In all, this means that the thermostat will work as efficiently as it can in order to keep my house at the right temperature for me.  All this in a $50 thermostat.  Pretty nice.


Recovery Mode is working perfectly on my Lux thermostat.  Now that it's really cold out, the thermostat turns on the boiler one hour before my morning settings.  That's the maximum amount of time the Lux will pre-start the boiler.

Out in these parts, with my heating system, my building, and brutally cold weather, an hour isn't enough time.   But it's better than no additional time.

I currently set the night temperature at 64 degrees.  By setting it at 65 or 66 degrees, the house would get to temperature in less time.  It's rare that the boiler comes on over night, and when it does, it is generally colder than 10 °F outside.  At that point, my energy savings plan goes out the window.


MagSafe Power Adapter Repair (and failure)

Every Apple site has users that complain that Apple MagSafe Power Adapters can fail... but nobody says what you can do to fix them.

I happened to buy an old MacBook and it came with an unreliable MagSafe power adapter.

How can Apple, after producing this general style of AC adapter for over 15 years, manage to continue to make a power adapter that fails?  More confounding, I've purchased a number of MacBooks over the last decade, and I have never had a problematic MagSafe power adapter.  What gives?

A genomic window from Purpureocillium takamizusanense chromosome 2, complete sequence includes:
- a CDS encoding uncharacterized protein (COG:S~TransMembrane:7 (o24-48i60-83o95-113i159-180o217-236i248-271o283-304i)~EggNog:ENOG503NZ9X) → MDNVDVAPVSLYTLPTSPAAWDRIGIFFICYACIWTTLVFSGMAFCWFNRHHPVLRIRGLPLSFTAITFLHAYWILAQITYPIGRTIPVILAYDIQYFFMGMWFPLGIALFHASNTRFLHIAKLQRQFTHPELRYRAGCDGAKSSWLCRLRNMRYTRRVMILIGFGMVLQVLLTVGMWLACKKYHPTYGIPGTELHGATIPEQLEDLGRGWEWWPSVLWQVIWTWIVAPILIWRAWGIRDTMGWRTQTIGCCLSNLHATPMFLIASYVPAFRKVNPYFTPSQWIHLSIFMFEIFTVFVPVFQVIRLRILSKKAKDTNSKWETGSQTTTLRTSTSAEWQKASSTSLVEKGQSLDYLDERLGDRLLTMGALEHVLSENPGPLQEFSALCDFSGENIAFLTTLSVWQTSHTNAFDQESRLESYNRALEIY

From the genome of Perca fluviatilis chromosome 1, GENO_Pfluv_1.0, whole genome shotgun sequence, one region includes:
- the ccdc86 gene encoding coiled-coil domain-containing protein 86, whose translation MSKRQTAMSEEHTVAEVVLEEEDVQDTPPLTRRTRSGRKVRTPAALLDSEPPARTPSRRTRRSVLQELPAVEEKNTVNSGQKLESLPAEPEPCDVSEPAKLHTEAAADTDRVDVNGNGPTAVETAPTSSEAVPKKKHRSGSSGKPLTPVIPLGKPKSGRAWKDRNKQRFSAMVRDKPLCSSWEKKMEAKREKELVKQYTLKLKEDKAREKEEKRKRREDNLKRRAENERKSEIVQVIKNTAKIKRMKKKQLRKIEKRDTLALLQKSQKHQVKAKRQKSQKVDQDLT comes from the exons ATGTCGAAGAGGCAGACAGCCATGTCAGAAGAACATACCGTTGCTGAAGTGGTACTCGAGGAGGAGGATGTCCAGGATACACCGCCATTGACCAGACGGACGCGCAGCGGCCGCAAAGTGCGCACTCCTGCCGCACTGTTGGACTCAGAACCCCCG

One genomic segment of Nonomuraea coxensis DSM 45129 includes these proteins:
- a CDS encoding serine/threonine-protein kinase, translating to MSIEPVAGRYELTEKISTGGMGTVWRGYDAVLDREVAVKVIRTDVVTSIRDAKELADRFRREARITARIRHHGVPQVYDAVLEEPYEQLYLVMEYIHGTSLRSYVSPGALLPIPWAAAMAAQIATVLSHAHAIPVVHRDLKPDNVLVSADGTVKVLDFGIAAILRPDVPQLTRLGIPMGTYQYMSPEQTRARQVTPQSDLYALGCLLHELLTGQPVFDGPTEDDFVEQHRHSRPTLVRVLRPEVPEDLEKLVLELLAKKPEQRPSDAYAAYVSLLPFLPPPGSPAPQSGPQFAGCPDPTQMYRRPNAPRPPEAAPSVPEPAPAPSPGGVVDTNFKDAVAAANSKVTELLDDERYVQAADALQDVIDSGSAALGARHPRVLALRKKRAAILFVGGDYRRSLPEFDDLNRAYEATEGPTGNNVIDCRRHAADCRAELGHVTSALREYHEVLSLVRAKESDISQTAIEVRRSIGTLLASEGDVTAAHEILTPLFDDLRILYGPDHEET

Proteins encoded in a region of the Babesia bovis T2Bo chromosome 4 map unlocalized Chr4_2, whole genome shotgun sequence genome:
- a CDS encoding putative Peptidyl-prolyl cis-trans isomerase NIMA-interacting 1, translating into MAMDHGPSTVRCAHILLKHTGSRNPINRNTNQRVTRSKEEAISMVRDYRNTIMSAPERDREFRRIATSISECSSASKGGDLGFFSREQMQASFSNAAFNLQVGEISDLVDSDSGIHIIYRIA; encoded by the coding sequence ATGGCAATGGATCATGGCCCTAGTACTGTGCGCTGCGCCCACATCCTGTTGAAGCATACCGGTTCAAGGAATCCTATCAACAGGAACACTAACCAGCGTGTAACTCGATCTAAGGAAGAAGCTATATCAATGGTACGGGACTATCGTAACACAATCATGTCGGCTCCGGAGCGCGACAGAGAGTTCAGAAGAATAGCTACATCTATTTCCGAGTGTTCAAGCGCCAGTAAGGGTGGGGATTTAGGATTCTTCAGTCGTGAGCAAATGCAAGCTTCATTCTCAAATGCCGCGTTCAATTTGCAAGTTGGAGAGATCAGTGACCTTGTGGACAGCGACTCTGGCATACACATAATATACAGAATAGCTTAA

The simple answer is: Customer Abuse.

I've actually had my hands on at least 10 broken MagSafe power adapters, and in every single case the failure was caused by customer misuse.  Here is the list of failures I've seen:
  1. Cat or Dog chewed cable
  2. Pinched cable (crushed from furniture or a door or something)
  3. Over-stressed cable (from repeated yanking, over-winding, or some other abusive behavior)
And that's it!  In no case have I seen a MagSafe charger fail from any other cause, although I suppose that lighting damage and water damage also happens.

So, what do I do about it?  My answer is to replace the cable!
  1. Remove the power cable or duckhead from the MagSafe adapter
  2. Crack open the MagSafe adapter using large needle-nosed pliers
  3. Remove the old cable using solder wick and soldering iron.
  4. Solder in new cable
  5. Close the MagSafe adapter, lashing with tape
  6. Verify proper operation with a voltmeter
  7. If successful, use epoxy to re-seal the MagSafe adapter
I've never had a repair of this nature be anything other than successful.

That concludes what I do with a misused MacSafe adapter.


Saving an iPhone 6 from Water Damage

The other day, my cousin was thrown into a pond with his clothes on.  You know, a really funny thing, unless, of course, he has his iPhone 6 in his pants pocket.

Panic ensued.  "Quick!  My iPhone!  It got wet and is acting all weird!  What can be done?  Should I get some rice?"

The reality is that rice cannot absorb a significant amount of water from the inside of a tightly-constructed device.   Happily, I was there, and I happened to be there with my small electronics tool kit.

The iPhone was powered up at the time it went into the drink (no surprise), and the screen was flickering. It was back at the Apple logo, and it soon fully booted.  But the display was fading in and out.

How I saved this iPhone 6: